TC Transcontinental Packaging unveils new innovations in plastic recycling

By Trina La Susa

Photo courtesy of TC Transcontinental Packaging

BEFORE AND AFTER — TC Transcontinental Packaging’s recycling facility takes plastic films and converts them info film-grade, recycled resins that can be re-integrated into packaging. Within TC’s recycling operations, the company is free to choose where it procures its plastic waste because it’s now an integrated part of the business.
 Photo courtesy of TC Transcontinental Packaging
RECYCLED RESINS — Pictured above are post-industrial recycled resins from TC Transcontinental
Packaging’s recycling facility.

MONTRÉAL — To ensure the stable procurement of post-consumer recycled (PCR) and post-industrial recycled (PIR) resins, and to keep up with its 2025 sustainability objectives, TC Transcontinental Packaging in February 2020 created a new Recycling Group. Looking to the future, the company aims to vertically integrate plastic recycling in its packaging production chain in Canada, the United States and Latin America to ultimately ensure a high-quality and stable supply of recycled resin, according to Thomas Morin, president, TC Transcontinental Packaging.

Morin, along with Alex Hayden, TC Transcontinental Packaging senior vice president of research and development, innovation and sustainability, and Viktoria Andonova, Recycling Group procurement and sales manager, presented on the company’s recycling activities that provide its customers with eco-responsible packaging during a Pack Expo Connects live demo on the “Circular Switch” Nov. 11.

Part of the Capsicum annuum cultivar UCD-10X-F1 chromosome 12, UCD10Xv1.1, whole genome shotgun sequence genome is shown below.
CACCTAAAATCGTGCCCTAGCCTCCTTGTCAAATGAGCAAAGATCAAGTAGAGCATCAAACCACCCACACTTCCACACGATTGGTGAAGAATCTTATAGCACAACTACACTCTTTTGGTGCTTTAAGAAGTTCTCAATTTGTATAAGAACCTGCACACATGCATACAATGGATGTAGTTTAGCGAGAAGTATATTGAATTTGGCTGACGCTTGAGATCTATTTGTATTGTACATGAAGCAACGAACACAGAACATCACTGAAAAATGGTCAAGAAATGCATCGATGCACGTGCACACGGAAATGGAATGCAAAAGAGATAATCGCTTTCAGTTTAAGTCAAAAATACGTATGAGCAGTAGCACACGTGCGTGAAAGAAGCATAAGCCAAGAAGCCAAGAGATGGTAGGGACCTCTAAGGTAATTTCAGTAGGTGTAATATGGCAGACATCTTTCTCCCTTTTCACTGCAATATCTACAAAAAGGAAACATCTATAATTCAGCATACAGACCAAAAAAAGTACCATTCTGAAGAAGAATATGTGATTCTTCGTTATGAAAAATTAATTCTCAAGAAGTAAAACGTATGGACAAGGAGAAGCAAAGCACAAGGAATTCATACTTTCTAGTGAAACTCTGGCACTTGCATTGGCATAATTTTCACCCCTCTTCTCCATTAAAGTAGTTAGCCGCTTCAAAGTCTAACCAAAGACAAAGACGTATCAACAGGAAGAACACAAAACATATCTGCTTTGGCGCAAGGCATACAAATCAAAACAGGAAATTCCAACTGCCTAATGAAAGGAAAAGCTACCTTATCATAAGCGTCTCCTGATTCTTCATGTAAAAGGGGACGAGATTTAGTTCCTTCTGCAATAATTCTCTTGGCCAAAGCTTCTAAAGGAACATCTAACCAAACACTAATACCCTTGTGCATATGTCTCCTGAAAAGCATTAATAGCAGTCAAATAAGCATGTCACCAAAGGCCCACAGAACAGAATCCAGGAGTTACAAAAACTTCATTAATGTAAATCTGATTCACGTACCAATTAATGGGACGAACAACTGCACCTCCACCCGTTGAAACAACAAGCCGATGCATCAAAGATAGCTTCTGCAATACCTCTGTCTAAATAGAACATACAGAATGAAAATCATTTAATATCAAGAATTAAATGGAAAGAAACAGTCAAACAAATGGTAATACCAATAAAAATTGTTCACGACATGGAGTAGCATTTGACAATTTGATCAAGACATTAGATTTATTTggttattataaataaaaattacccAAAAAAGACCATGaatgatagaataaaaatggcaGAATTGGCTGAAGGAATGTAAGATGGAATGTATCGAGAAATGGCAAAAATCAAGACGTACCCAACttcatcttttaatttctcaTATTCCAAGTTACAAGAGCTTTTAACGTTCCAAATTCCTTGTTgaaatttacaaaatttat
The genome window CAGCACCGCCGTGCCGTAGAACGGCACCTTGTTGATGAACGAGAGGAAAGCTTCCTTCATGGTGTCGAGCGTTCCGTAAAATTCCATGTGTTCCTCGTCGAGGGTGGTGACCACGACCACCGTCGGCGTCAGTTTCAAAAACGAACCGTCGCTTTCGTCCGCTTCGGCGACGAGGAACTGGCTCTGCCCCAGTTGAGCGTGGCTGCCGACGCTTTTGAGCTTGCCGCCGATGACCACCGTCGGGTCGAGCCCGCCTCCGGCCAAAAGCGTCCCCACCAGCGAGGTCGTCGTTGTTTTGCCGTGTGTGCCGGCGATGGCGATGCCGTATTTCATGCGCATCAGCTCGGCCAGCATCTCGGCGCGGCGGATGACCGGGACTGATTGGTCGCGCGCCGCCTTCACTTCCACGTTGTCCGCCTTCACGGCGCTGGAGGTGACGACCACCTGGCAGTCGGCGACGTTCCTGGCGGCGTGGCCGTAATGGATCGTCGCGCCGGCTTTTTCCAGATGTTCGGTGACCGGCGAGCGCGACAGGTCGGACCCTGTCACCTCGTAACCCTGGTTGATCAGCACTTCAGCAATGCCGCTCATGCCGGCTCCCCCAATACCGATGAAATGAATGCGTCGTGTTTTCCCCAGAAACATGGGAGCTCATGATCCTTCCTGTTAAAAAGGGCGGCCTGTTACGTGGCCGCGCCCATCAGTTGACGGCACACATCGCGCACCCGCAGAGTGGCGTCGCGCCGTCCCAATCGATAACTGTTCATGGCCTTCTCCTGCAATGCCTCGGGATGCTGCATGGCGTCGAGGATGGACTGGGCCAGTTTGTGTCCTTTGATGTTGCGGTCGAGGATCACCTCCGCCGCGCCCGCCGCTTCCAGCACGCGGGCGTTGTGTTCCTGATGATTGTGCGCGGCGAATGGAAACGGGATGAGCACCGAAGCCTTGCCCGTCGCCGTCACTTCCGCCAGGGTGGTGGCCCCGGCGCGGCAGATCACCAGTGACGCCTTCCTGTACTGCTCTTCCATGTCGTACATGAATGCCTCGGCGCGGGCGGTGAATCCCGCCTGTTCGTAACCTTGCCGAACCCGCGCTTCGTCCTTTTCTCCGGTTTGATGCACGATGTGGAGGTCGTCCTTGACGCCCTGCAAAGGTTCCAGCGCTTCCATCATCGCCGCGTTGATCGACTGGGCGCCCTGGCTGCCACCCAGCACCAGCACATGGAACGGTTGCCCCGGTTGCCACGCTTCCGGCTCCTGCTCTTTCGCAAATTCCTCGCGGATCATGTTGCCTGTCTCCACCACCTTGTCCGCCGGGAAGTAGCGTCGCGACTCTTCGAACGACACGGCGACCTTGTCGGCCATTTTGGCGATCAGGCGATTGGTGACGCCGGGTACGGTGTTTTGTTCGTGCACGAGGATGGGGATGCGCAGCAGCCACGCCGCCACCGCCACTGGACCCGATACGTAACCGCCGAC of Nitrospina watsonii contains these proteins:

“Despite flexible packaging in most cases being the more environmentally preferred vehicle to preserve food and deliver it safely to consumers, we’re still faced with the opportunity to address end-of–life packaging challenges,” Hayden says. “Creating an economically and technically viable alternative pathway is of critical importance, and one that TC is tackling head on. We’re really not just satisfied to leave the fate of that critical opportunity in the hands of others, so we decided to make a big investment in the first TC recycling center based in Montreal.”

According to Andonova, TC’s Recycling Group recycles post-industrial low-density polyethylene (LDPE), linear low-density polyethylene (LLDPE) and high-density polyethylene (HDPE) films, as well as post-commercial or post-consumer LDPE films, and converts them into high-quality, film-grade resins that are used in packaging operations. LDPE, LLDPE and HDPE films generated from the manufacturing process are post-industrial materials that can be made into high-quality resins and re-integrated into packaging, while in contrast PCR materials are collected from recycling facilities, agriculture or commercial sources, then washed and converted into recycled resin, she says.

The main challenge is the quality and consistency of the material supply; in general, the quality, consistency and volume can vary from place to place, making it sometimes hard to anticipate what will be received and how to manage contaminants, according to Andonova. Developing partnerships is key in achieving and maintaining stable procurement that produces high-quality resin, she says, and this allows the company to innovate and create better packaging and solutions centered on sustainability.